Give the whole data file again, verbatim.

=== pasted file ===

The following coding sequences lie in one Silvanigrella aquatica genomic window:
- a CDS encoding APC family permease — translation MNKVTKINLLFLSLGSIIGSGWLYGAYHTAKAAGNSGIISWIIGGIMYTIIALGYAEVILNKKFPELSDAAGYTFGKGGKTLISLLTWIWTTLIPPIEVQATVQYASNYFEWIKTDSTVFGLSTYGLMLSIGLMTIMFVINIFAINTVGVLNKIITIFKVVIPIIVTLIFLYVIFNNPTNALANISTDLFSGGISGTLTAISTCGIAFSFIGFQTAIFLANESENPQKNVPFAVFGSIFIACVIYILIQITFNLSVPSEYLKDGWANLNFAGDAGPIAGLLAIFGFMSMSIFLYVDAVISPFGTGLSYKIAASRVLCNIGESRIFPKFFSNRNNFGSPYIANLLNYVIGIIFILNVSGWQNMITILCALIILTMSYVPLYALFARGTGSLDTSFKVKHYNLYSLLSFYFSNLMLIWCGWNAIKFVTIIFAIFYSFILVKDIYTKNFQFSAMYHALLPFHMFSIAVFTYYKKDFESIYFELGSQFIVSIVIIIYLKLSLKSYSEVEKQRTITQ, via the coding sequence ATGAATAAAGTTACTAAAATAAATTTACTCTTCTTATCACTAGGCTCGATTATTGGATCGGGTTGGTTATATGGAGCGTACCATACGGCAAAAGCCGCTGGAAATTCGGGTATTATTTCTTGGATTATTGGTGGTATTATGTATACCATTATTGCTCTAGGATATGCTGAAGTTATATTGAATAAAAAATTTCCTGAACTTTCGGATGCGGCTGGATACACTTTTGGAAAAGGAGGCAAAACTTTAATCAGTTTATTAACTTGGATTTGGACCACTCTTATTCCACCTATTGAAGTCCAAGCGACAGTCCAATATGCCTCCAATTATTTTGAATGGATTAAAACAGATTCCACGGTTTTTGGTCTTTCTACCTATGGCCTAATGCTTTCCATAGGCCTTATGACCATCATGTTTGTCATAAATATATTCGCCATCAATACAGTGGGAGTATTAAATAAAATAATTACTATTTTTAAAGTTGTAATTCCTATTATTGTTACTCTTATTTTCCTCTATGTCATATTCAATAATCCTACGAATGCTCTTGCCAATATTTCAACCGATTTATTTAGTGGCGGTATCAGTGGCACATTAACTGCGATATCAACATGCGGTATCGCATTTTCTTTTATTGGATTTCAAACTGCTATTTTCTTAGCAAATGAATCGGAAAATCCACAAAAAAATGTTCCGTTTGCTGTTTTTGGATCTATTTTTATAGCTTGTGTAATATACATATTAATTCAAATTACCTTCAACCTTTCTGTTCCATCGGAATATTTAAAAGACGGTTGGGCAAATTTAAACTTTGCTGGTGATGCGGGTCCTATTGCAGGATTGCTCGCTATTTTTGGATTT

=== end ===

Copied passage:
The following coding sequences lie in one Silvanigrella aquatica genomic window:
- a CDS encoding APC family permease — translation MNKVTKINLLFLSLGSIIGSGWLYGAYHTAKAAGNSGIISWIIGGIMYTIIALGYAEVILNKKFPELSDAAGYTFGKGGKTLISLLTWIWTTLIPPIEVQATVQYASNYFEWIKTDSTVFGLSTYGLMLSIGLMTIMFVINIFAINTVGVLNKIITIFKVVIPIIVTLIFLYVIFNNPTNALANISTDLFSGGISGTLTAISTCGIAFSFIGFQTAIFLANESENPQKNVPFAVFGSIFIACVIYILIQITFNLSVPSEYLKDGWANLNFAGDAGPIAGLLAIFGFMSMSIFLYVDAVISPFGTGLSYKIAASRVLCNIGESRIFPKFFSNRNNFGSPYIANLLNYVIGIIFILNVSGWQNMITILCALIILTMSYVPLYALFARGTGSLDTSFKVKHYNLYSLLSFYFSNLMLIWCGWNAIKFVTIIFAIFYSFILVKDIYTKNFQFSAMYHALLPFHMFSIAVFTYYKKDFESIYFELGSQFIVSIVIIIYLKLSLKSYSEVEKQRTITQ, via the coding sequence ATGAATAAAGTTACTAAAATAAATTTACTCTTCTTATCACTAGGCTCGATTATTGGATCGGGTTGGTTATATGGAGCGTACCATACGGCAAAAGCCGCTGGAAATTCGGGTATTATTTCTTGGATTATTGGTGGTATTATGTATACCATTATTGCTCTAGGATATGCTGAAGTTATATTGAATAAAAAATTTCCTGAACTTTCGGATGCGGCTGGATACACTTTTGGAAAAGGAGGCAAAACTTTAATCAGTTTATTAACTTGGATTTGGACCACTCTTATTCCACCTATTGAAGTCCAAGCGACAGTCCAATATGCCTCCAATTATTTTGAATGGATTAAAACAGATTCCACGGTTTTTGGTCTTTCTACCTATGGCCTAATGCTTTCCATAGGCCTTATGACCATCATGTTTGTCATAAATATATTCGCCATCAATACAGTGGGAGTATTAAATAAAATAATTACTATTTTTAAAGTTGTAATTCCTATTATTGTTACTCTTATTTTCCTCTATGTCATATTCAATAATCCTACGAATGCTCTTGCCAATATTTCAACCGATTTATTTAGTGGCGGTATCAGTGGCACATTAACTGCGATATCAACATGCGGTATCGCATTTTCTTTTATTGGATTTCAAACTGCTATTTTCTTAGCAAATGAATCGGAAAATCCACAAAAAAATGTTCCGTTTGCTGTTTTTGGATCTATTTTTATAGCTTGTGTAATATACATATTAATTCAAATTACCTTCAACCTTTCTGTTCCATCGGAATATTTAAAAGACGGTTGGGCAAATTTAAACTTTGCTGGTGATGCGGGTCCTATTGCAGGATTGCTCGCTATTTTTGGATTT